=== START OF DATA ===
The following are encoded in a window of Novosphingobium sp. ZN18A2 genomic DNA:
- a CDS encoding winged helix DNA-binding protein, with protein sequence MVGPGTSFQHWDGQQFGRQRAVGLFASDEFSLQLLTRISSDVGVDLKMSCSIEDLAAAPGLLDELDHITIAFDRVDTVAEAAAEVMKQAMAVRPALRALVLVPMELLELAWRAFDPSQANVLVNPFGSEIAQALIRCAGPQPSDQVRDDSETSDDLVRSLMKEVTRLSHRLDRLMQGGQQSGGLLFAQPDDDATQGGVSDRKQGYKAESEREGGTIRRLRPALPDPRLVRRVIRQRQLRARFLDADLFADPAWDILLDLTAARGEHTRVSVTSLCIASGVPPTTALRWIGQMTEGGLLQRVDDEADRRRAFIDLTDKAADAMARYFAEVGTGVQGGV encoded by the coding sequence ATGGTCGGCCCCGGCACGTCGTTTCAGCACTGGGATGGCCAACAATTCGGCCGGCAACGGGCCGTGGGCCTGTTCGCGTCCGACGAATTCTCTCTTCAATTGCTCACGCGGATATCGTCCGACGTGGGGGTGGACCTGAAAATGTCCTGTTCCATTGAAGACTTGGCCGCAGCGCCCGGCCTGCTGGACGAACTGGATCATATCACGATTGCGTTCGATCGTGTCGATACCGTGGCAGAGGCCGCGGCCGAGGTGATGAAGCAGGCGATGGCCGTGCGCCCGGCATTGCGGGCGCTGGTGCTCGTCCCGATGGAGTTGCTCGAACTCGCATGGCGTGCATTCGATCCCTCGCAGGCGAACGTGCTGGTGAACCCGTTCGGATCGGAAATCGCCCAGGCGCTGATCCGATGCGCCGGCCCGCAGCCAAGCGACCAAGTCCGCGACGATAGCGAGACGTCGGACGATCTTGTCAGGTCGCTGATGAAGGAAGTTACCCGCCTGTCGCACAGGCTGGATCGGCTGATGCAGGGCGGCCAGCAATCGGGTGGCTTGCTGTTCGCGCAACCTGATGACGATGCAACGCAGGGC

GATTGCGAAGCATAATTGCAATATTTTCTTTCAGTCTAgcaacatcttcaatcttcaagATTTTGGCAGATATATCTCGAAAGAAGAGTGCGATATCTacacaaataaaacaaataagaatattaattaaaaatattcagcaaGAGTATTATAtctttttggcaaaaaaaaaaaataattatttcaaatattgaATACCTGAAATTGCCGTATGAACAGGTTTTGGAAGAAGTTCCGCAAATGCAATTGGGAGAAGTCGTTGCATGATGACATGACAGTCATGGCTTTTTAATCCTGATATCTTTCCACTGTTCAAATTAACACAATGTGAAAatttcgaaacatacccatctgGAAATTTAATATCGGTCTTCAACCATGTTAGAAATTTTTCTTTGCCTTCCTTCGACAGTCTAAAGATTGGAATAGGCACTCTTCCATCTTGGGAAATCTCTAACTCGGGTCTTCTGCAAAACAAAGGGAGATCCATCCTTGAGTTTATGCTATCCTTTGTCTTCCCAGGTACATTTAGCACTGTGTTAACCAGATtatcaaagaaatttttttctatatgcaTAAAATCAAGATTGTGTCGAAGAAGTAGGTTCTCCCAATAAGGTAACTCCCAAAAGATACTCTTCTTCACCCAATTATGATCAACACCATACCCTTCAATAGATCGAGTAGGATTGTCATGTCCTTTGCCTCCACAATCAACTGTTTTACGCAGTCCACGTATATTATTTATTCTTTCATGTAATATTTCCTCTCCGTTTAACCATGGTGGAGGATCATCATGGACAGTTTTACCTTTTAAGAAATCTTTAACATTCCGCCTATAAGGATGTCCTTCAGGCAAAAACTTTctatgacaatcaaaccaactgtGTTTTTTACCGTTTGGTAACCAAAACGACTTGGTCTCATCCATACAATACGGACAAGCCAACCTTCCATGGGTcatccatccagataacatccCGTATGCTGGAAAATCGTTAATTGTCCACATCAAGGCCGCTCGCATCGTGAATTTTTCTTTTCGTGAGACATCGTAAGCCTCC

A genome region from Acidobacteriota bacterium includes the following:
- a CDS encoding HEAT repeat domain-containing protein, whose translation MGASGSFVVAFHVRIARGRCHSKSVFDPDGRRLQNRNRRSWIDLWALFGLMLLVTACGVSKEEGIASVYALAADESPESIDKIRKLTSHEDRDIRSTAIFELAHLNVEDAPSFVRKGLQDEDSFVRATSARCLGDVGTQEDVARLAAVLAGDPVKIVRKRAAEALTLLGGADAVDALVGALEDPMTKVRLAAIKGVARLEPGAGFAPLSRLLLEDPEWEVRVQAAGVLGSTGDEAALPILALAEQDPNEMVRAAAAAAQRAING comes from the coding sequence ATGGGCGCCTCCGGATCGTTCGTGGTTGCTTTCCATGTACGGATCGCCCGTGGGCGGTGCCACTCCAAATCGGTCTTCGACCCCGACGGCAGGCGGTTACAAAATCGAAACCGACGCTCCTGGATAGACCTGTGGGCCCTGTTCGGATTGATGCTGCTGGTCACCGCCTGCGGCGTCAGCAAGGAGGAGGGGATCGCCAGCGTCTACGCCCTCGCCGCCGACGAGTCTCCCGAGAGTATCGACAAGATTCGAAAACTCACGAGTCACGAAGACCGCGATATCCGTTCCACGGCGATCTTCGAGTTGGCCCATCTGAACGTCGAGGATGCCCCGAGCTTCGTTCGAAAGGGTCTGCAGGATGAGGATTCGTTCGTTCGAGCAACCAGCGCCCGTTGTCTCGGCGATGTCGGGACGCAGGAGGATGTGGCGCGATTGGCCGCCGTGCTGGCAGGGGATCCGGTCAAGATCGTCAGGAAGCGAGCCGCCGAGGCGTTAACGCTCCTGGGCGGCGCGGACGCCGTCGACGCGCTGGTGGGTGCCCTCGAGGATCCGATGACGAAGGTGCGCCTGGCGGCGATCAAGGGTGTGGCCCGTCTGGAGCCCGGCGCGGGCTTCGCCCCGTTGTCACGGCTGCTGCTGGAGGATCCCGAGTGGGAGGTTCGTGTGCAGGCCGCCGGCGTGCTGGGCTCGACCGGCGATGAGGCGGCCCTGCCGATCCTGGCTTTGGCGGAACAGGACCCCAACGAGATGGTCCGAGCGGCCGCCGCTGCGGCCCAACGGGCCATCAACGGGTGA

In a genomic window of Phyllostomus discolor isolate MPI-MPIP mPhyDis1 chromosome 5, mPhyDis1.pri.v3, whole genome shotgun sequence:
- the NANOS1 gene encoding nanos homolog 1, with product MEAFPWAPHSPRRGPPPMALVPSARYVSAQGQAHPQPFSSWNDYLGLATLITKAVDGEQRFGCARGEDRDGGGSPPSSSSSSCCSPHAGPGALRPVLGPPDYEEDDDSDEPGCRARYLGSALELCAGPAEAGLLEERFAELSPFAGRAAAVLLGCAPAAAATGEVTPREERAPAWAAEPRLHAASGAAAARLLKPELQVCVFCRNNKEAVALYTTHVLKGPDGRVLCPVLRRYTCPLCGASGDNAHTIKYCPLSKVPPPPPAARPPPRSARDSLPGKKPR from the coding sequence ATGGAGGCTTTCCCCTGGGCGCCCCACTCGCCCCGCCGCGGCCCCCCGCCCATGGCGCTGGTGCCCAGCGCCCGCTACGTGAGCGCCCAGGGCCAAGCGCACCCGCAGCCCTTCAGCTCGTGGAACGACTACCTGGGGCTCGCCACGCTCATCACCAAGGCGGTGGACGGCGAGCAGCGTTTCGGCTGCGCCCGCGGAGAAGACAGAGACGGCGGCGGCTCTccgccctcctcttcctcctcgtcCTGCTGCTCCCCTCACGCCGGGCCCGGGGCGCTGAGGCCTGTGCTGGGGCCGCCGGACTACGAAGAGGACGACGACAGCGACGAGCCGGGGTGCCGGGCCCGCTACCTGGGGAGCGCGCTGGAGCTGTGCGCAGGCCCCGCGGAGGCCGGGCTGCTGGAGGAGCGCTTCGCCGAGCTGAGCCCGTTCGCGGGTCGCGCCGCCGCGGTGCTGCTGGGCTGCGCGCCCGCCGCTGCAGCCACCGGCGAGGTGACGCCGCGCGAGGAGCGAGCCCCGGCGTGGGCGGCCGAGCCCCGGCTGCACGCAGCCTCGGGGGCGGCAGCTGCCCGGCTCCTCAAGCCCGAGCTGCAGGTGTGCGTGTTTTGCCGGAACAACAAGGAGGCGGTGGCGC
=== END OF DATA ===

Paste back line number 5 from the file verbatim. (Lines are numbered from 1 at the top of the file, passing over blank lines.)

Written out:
- a CDS encoding HEAT repeat domain-containing protein, whose translation MGASGSFVVAFHVRIARGRCHSKSVFDPDGRRLQNRNRRSWIDLWALFGLMLLVTACGVSKEEGIASVYALAADESPESIDKIRKLTSHEDRDIRSTAIFELAHLNVEDAPSFVRKGLQDEDSFVRATSARCLGDVGTQEDVARLAAVLAGDPVKIVRKRAAEALTLLGGADAVDALVGALEDPMTKVRLAAIKGVARLEPGAGFAPLSRLLLEDPEWEVRVQAAGVLGSTGDEAALPILALAEQDPNEMVRAAAAAAQRAING comes from the coding sequence ATGGGCGCCTCCGGATCGTTCGTGGTTGCTTTCCATGTACGGATCGCCCGTGGGCGGTGCCACTCCAAATCGGTCTTCGACCCCGACGGCAGGCGGTTACAAAATCGAAACCGACGCTCCTGGATAGACCTGTGGGCCCTGTTCGGATTGATGCTGCTGGTCACCGCCTGCGGCGTCAGCAAGGAGGAGGGGATCGCCAGCGTCTACGCCCTCGCCGCCGACGAGTCTCCCGAGAGTATCGACAAGATTCGAAAACTCACGAGTCACGAAGACCGCGATATCCGTTCCACGGCGATCTTCGAGTTGGCCCATCTGAACGTCGAGGATGCCCCGAGCTTCGTTCGAAAGGGTCTGCAGGATGAGGATTCGTTCGTTCGAGCAACCAGCGCCCGTTGTCTCGGCGATGTCGGGACGCAGGAGGATGTGGCGCGATTGGCCGCCGTGCTGGCAGGGGATCCGGTCAAGATCGTCAGGAAGCGAGCCGCCGAGGCGTTAACGCTCCTGGGCGGCGCGGACGCCGTCGACGCGCTGGTGGGTGCCCTCGAGGATCCGATGACGAAGGTGCGCCTGGCGGCGATCAAGGGTGTGGCCCGTCTGGAGCCCGGCGCGGGCTTCGCCCCGTTGTCACGGCTGCTGCTGGAGGATCCCGAGTGGGAGGTTCGTGTGCAGGCCGCCGGCGTGCTGGGCTCGACCGGCGATGAGGCGGCCCTGCCGATCCTGGCTTTGGCGGAACAGGACCCCAACGAGATGGTCCGAGCGGCCGCCGCTGCGGCCCAACGGGCCATCAACGGGTGA